Acute septic arthritis should not be heedlessly ruled out in the face of severe osteoarthritis [4]. The medical history should include any history of fracture, dislocation, rotator cuff tear, repetitive motion, metabolic disorder, immunosuppression, chronic glucocorticoid administration, and prior shoulder surgery.


Symptoms include shoulder pain intensified by activity and partially relieved with rest. Pain is usually noted with all shoulder movements. Major restriction of shoulder motion and disuse weakness or pain inhibitory weakness are common and potentially progressive. Resultant adhesive capsulitis may be the primary clinical presentation. Pain is typically restricted to the area of the shoulder and may be felt around the deltoid region but not typically into the forearm. Pain is generally characterized as dull and aching but may become sharp at the extremes of range of motion; it is typically worse in the supine position and in attempting to sleep on the arthritic side. Pain may interfere with sleep and may be worse in the morning. Neurologic symptoms, such as numbness and paresthesias, should be absent.

Physical Examination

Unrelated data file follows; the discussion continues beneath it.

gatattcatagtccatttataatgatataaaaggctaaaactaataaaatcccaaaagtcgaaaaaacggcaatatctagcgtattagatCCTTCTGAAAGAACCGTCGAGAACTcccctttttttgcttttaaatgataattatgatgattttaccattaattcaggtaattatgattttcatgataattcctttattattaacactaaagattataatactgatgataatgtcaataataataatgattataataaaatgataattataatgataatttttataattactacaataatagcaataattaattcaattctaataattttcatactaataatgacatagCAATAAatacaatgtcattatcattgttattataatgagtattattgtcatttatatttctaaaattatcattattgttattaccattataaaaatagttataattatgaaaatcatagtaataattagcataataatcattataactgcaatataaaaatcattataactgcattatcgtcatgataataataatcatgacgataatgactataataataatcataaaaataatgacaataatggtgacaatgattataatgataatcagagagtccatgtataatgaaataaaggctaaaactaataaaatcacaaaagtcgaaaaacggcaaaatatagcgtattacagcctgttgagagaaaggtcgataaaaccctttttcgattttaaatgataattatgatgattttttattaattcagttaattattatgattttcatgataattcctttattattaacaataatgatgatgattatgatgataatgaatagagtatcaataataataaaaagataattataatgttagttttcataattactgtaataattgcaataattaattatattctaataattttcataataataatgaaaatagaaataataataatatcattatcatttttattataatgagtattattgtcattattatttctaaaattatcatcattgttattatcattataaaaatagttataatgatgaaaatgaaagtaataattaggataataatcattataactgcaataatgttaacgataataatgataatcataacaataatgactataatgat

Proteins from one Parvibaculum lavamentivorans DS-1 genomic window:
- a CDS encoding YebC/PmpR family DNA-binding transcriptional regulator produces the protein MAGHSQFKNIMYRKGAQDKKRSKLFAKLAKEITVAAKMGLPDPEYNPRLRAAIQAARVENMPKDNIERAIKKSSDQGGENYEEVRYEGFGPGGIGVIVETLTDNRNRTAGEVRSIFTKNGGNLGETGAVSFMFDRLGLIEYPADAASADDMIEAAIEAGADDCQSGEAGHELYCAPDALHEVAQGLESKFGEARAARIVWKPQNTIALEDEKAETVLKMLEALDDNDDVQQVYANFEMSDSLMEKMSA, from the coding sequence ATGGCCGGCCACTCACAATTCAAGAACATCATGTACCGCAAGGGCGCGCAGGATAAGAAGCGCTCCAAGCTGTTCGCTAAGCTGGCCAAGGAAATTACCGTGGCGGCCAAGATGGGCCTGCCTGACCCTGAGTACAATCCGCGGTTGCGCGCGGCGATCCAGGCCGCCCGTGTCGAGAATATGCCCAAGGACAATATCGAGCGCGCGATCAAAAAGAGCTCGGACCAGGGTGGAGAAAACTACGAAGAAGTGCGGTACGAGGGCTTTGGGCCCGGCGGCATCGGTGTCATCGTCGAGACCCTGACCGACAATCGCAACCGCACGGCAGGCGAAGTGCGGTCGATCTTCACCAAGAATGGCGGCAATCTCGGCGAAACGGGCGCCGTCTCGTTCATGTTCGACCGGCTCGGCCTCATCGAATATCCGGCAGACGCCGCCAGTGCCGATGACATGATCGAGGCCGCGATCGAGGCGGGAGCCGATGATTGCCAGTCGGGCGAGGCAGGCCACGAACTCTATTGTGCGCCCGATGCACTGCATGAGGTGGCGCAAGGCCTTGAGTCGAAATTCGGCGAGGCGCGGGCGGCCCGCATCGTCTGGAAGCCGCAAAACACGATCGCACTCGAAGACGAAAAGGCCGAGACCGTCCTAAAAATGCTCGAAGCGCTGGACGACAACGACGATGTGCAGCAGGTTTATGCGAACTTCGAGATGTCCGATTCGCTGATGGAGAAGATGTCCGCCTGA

Restriction of shoulder range of motion is a major clinical component, especially loss of external rotation and abduction. Both active and passive range of motion is affected in shoulder arthritis, compared with only active motion in rotator cuff tears (passive range is normal in rotator cuff injuries unless adhesive capsulitis is present). Pain increases when the extremes of the restricted motion are reached, and crepitus is common with movement. Tenderness may be present over the anterior rotator cuff and over the posterior joint line.

Several well-described tests for examination of the shoulder are commonly used in clinical practice (e.g., Neer, Hawkins-Kennedy, Yergason, painful arc, and compression-rotation test). Pooled sensitivity and specificity range from 53% to 95%, yet meta-analysis has demonstrated that use of any single shoulder examination test to make a diagnosis cannot be unequivocally recommended. Combinations of tests provide better accuracy, but marginally so. These findings seem to provide support for stressing a comprehensive clinical examination [5].

If acromioclavicular joint osteoarthritis is an accompanying problem, the acromioclavicular joint may be tender. There may be wasting of the muscles surrounding the shoulder because of disuse atrophy. Sensation and deep tendon reflexes should be normal. In patients with inconsistent physical examination findings and questionable secondary gain issues, the American Shoulder and Elbow Surgeons subjective shoulder scale has demonstrated acceptable psychometric performance for outcomes assessment in patients with shoulder instability, rotator cuff disease, and glenohumeral arthritis [6]. Additional scoring systems, such as the Hospital for Special Surgery score and the validated Western Ontario Osteoarthritis of the Shoulder Index, may be of clinical or research utility [7].